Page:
The default IRS system is based on the calendar year, so fiscal-year taxpayers have to make some adjustments to the deadlines for filing certain forms and making payments. While most taxpayers must file by April 15 following the year for which they are filing, fiscal-year taxpayers must file by the 15th day of the fourth month following the end of their fiscal year. For example, a business observing a fiscal year from Jun 1 to May 31 must submit its tax return by Sept. 15.
In the United States, eligible businesses can adopt a fiscal year for tax reporting purposes simply by submitting their first income tax return observing that fiscal tax year. At any time, these businesses may elect to change to a calendar year. However, companies that want to change from a calendar year to a fiscal year must get special permission from the IRS or meet one of the criteria outlined on Form 1128, Application to Adopt, Change, or Retain a Tax Year.
Examples of Fiscal Years for Corporations
Investors might ask, “What fiscal year is it?” and it can vary from company-to-company. Below are examples of annual 10-K reports from popular companies. A 10-K is an annual filing of financial performance, according to their fiscal year, which is filed with the Securities and Exchange Commission or SEC.
Apple Inc. (AAPL) ends its fiscal year on the last business day of September and in 2018, fell on the 29th.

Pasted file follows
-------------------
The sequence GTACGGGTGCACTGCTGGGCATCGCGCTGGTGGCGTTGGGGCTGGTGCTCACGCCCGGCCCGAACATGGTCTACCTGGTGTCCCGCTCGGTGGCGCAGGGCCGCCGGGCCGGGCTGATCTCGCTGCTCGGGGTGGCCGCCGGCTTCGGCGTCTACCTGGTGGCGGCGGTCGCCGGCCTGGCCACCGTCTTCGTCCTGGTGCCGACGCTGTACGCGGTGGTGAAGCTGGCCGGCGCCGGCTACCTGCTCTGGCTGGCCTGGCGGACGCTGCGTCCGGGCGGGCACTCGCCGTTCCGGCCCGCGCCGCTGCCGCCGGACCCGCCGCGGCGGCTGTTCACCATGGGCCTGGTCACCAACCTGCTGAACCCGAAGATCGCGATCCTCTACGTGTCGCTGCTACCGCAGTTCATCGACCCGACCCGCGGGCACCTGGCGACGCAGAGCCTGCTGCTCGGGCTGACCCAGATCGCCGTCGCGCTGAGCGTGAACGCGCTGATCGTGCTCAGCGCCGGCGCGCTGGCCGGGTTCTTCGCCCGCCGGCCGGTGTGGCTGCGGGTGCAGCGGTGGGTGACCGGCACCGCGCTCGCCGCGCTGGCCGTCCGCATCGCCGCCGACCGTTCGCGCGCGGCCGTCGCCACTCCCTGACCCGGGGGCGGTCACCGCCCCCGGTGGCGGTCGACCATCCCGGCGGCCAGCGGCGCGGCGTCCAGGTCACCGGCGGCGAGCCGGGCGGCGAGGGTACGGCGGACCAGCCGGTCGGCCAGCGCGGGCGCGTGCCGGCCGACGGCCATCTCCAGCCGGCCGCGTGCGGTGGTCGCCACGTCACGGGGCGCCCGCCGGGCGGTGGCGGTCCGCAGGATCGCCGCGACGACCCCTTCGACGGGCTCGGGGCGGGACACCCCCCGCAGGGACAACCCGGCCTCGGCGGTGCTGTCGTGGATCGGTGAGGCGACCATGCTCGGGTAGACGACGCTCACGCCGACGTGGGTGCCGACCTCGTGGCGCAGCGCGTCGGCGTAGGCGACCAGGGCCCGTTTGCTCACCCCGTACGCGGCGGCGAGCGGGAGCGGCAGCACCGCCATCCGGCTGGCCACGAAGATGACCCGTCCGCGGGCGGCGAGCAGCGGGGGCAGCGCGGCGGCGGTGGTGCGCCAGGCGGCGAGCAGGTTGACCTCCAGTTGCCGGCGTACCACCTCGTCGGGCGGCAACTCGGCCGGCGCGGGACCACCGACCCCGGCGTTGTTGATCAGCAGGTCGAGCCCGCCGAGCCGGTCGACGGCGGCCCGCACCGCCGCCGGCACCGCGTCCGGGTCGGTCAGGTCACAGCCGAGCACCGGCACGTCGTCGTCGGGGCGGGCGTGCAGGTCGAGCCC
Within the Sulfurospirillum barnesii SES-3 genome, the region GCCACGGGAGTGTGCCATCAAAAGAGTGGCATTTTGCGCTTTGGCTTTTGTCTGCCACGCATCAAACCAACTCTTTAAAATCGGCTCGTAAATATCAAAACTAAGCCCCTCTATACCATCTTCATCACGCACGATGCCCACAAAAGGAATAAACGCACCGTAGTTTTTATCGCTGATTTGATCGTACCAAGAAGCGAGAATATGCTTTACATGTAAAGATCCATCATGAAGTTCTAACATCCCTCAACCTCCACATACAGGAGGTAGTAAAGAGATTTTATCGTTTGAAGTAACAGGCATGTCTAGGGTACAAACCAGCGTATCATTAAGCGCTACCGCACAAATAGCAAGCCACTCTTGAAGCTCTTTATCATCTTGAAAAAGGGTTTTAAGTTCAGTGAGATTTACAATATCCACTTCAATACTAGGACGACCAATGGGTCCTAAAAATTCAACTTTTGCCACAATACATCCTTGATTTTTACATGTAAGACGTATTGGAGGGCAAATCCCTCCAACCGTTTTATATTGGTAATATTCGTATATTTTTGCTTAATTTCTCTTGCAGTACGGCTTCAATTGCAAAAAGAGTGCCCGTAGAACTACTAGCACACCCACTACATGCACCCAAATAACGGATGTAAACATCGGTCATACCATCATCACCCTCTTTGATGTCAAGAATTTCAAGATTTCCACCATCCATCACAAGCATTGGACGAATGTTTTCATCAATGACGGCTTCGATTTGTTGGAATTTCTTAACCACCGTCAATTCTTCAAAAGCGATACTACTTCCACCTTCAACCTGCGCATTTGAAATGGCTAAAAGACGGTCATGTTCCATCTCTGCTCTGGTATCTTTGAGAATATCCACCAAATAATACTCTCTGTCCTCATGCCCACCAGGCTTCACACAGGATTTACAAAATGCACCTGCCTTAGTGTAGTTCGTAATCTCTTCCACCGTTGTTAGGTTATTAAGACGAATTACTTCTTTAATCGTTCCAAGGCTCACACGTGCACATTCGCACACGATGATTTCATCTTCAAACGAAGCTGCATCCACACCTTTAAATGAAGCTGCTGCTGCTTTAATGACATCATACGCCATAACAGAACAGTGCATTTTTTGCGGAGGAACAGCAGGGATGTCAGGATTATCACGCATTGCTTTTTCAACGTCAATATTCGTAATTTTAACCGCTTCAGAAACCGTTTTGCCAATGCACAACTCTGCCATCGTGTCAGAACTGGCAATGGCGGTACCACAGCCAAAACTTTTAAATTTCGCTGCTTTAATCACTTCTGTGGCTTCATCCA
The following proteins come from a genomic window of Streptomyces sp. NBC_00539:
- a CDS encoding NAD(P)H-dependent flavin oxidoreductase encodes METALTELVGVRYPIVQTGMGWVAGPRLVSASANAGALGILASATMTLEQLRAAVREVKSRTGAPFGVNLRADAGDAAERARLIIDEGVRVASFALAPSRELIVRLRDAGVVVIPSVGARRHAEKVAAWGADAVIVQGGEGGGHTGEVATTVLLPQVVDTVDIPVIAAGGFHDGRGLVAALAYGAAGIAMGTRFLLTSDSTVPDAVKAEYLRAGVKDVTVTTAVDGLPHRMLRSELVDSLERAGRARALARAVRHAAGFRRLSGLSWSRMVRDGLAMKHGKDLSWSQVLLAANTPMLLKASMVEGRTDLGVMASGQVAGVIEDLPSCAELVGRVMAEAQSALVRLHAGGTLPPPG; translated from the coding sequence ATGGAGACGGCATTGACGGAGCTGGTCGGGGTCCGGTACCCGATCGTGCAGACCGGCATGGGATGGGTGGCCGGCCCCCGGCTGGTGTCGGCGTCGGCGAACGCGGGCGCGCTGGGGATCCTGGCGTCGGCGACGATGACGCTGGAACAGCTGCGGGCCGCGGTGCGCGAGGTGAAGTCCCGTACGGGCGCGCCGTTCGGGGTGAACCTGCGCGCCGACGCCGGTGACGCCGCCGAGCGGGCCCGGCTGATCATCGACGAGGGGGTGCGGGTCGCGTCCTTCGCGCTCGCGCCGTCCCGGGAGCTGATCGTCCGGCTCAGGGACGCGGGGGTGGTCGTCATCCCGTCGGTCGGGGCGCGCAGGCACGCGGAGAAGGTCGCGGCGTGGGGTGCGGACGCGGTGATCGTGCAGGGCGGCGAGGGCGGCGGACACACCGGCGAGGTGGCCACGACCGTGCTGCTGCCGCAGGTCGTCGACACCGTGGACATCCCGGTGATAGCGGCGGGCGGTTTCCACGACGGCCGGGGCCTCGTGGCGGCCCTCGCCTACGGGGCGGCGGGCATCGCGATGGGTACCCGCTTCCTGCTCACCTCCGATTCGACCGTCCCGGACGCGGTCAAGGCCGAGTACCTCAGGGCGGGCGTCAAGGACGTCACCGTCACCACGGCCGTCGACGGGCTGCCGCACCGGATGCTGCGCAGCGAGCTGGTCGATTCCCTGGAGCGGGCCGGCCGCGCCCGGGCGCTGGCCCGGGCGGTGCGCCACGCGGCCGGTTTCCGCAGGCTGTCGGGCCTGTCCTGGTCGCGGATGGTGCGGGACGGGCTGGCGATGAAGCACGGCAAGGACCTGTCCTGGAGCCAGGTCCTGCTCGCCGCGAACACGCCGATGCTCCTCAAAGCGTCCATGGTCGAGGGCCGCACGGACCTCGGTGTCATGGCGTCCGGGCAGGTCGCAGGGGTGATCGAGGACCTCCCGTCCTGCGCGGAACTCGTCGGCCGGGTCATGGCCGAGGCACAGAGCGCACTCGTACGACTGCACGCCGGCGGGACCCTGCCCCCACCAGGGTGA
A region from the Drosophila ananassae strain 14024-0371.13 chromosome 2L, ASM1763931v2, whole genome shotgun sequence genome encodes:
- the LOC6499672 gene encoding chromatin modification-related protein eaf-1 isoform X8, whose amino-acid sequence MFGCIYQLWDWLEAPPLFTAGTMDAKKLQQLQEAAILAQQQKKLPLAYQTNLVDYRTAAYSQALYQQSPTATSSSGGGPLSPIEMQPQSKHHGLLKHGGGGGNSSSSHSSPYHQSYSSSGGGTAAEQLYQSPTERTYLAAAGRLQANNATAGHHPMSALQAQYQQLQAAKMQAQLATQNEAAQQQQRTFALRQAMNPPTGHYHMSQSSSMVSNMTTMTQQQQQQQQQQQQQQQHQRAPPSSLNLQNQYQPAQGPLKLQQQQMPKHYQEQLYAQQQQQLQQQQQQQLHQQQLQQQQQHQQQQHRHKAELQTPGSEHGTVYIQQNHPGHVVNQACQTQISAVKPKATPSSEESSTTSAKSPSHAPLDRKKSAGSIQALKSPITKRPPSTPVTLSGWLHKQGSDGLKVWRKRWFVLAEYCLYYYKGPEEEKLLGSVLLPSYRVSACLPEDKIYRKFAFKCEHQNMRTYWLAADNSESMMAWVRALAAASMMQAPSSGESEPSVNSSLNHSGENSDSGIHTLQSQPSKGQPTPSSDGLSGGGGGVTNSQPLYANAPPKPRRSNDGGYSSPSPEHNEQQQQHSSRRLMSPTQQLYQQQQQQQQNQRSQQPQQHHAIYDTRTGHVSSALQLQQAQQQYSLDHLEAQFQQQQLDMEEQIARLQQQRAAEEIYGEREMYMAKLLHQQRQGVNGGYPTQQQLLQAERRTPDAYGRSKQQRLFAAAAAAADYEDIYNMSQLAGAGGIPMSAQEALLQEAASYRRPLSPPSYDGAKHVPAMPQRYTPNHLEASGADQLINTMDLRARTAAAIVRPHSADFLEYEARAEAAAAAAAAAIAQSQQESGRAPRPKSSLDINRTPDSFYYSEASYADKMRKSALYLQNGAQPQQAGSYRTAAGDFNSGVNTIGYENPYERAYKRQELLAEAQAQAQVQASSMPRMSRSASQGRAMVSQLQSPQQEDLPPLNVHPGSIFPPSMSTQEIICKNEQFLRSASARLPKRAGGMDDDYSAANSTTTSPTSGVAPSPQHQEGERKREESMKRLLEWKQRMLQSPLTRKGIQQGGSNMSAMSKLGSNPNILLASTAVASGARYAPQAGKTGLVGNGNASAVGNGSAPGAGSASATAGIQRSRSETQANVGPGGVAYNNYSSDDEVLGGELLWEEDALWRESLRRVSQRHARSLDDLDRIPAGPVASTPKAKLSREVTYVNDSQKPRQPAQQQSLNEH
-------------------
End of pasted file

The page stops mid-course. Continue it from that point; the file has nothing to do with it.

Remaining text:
Microsoft Corporation (MSFT) ends its fiscal year at the end of June and in 2019 fell on the 30th of June, meaning the next fiscal year begins in July.
Macy’s Inc. (M) ended its fiscal year on February 2, 2019. This date makes sense since the company’s financial-reporting year ends after the holidays, which is when retailers generate most of their earnings for the year.
Frequently Asked Questions
What is a fiscal year?
A fiscal year spans across one year and corresponds with a company’s financial reporting periods. Sometimes, a fiscal year may differ from a calendar year. Fiscal years are important with concern to accounting purposes, because they are involved in federal tax filings, budgeting, and financial statements.
What is an example of a fiscal year?
Consider the fiscal year for the U.S. government, which begins on Oct 1 and ends on September 30. Companies which rely on contracts from the government may also structure their fiscal years to end in late September. This is because often, budgeting planning from the government will be disclosed, and new projects finalized. Conversely, many tech companies experience strong sales volumes during early quarters of the year, which can explain why in many cases, their fiscal years will end in late June.
Why use a fiscal year instead of a calendar year?
For companies that operate on a seasonal basis, using a fiscal year may be beneficial. This is because it may provide a more accurate reflection of the company’s operations, allowing for revenues and expenses to better align. For instance, it is common for retail companies to end their fiscal year on January 31, after the holiday season has ended. Walmart and Target are two primary examples of companies who use this fiscal year.